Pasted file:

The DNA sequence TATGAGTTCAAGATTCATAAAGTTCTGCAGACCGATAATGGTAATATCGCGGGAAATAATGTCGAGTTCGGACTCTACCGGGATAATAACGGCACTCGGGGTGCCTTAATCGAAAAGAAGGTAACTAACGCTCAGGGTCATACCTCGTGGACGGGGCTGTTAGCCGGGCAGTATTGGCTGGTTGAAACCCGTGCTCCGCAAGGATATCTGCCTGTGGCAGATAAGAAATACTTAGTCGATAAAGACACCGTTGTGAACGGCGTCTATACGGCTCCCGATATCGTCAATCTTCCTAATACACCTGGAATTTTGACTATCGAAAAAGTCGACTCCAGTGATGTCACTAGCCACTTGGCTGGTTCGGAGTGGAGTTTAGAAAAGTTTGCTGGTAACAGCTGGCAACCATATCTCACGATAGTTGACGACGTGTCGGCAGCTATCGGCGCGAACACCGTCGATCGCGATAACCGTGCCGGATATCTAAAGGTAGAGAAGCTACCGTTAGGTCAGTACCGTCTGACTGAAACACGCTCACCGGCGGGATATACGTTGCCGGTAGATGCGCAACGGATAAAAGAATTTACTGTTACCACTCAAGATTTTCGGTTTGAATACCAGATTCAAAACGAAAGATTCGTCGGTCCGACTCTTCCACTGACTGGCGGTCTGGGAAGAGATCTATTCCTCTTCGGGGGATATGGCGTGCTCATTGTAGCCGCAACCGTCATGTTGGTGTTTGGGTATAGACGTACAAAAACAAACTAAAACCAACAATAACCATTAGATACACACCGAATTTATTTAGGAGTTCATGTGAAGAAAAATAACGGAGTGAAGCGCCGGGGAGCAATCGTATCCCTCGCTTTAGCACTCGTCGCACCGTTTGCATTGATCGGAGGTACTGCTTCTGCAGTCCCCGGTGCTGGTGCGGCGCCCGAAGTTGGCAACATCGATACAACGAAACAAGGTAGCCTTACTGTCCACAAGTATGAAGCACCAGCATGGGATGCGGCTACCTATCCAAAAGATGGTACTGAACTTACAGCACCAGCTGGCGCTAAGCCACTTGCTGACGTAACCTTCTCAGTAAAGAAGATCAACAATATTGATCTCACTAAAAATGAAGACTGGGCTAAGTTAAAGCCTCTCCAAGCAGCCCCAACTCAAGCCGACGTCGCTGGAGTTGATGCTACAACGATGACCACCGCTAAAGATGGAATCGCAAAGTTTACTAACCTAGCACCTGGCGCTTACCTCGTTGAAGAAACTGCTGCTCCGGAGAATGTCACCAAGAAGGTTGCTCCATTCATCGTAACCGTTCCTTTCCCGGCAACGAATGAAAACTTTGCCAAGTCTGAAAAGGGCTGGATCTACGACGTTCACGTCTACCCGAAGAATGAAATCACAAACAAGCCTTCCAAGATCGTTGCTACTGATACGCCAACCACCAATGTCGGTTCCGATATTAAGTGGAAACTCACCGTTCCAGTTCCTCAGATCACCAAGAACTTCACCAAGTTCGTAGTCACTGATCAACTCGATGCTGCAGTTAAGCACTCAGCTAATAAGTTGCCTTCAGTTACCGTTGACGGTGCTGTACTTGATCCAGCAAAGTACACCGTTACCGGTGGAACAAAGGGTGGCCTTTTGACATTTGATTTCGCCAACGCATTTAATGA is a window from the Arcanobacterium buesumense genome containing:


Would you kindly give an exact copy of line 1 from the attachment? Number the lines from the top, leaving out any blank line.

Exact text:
The DNA sequence TATGAGTTCAAGATTCATAAAGTTCTGCAGACCGATAATGGTAATATCGCGGGAAATAATGTCGAGTTCGGACTCTACCGGGATAATAACGGCACTCGGGGTGCCTTAATCGAAAAGAAGGTAACTAACGCTCAGGGTCATACCTCGTGGACGGGGCTGTTAGCCGGGCAGTATTGGCTGGTTGAAACCCGTGCTCCGCAAGGATATCTGCCTGTGGCAGATAAGAAATACTTAGTCGATAAAGACACCGTTGTGAACGGCGTCTATACGGCTCCCGATATCGTCAATCTTCCTAATACACCTGGAATTTTGACTATCGAAAAAGTCGACTCCAGTGATGTCACTAGCCACTTGGCTGGTTCGGAGTGGAGTTTAGAAAAGTTTGCTGGTAACAGCTGGCAACCATATCTCACGATAGTTGACGACGTGTCGGCAGCTATCGGCGCGAACACCGTCGATCGCGATAACCGTGCCGGATATCTAAAGGTAGAGAAGCTACCGTTAGGTCAGTACCGTCTGACTGAAACACGCTCACCGGCGGGATATACGTTGCCGGTAGATGCGCAACGGATAAAAGAATTTACTGTTACCACTCAAGATTTTCGGTTTGAATACCAGATTCAAAACGAAAGATTCGTCGGTCCGACTCTTCCACTGACTGGCGGTCTGGGAAGAGATCTATTCCTCTTCGGGGGATATGGCGTGCTCATTGTAGCCGCAACCGTCATGTTGGTGTTTGGGTATAGACGTACAAAAACAAACTAAAACCAACAATAACCATTAGATACACACCGAATTTATTTAGGAGTTCATGTGAAGAAAAATAACGGAGTGAAGCGCCGGGGAGCAATCGTATCCCTCGCTTTAGCACTCGTCGCACCGTTTGCATTGATCGGAGGTACTGCTTCTGCAGTCCCCGGTGCTGGTGCGGCGCCCGAAGTTGGCAACATCGATACAACGAAACAAGGTAGCCTTACTGTCCACAAGTATGAAGCACCAGCATGGGATGCGGCTACCTATCCAAAAGATGGTACTGAACTTACAGCACCAGCTGGCGCTAAGCCACTTGCTGACGTAACCTTCTCAGTAAAGAAGATCAACAATATTGATCTCACTAAAAATGAAGACTGGGCTAAGTTAAAGCCTCTCCAAGCAGCCCCAACTCAAGCCGACGTCGCTGGAGTTGATGCTACAACGATGACCACCGCTAAAGATGGAATCGCAAAGTTTACTAACCTAGCACCTGGCGCTTACCTCGTTGAAGAAACTGCTGCTCCGGAGAATGTCACCAAGAAGGTTGCTCCATTCATCGTAACCGTTCCTTTCCCGGCAACGAATGAAAACTTTGCCAAGTCTGAAAAGGGCTGGATCTACGACGTTCACGTCTACCCGAAGAATGAAATCACAAACAAGCCTTCCAAGATCGTTGCTACTGATACGCCAACCACCAATGTCGGTTCCGATATTAAGTGGAAACTCACCGTTCCAGTTCCTCAGATCACCAAGAACTTCACCAAGTTCGTAGTCACTGATCAACTCGATGCTGCAGTTAAGCACTCAGCTAATAAGTTGCCTTCAGTTACCGTTGACGGTGCTGTACTTGATCCAGCAAAGTACACCGTTACCGGTGGAACAAAGGGTGGCCTTTTGACATTTGATTTCGCCAACGCATTTAATGA is a window from the Arcanobacterium buesumense genome containing: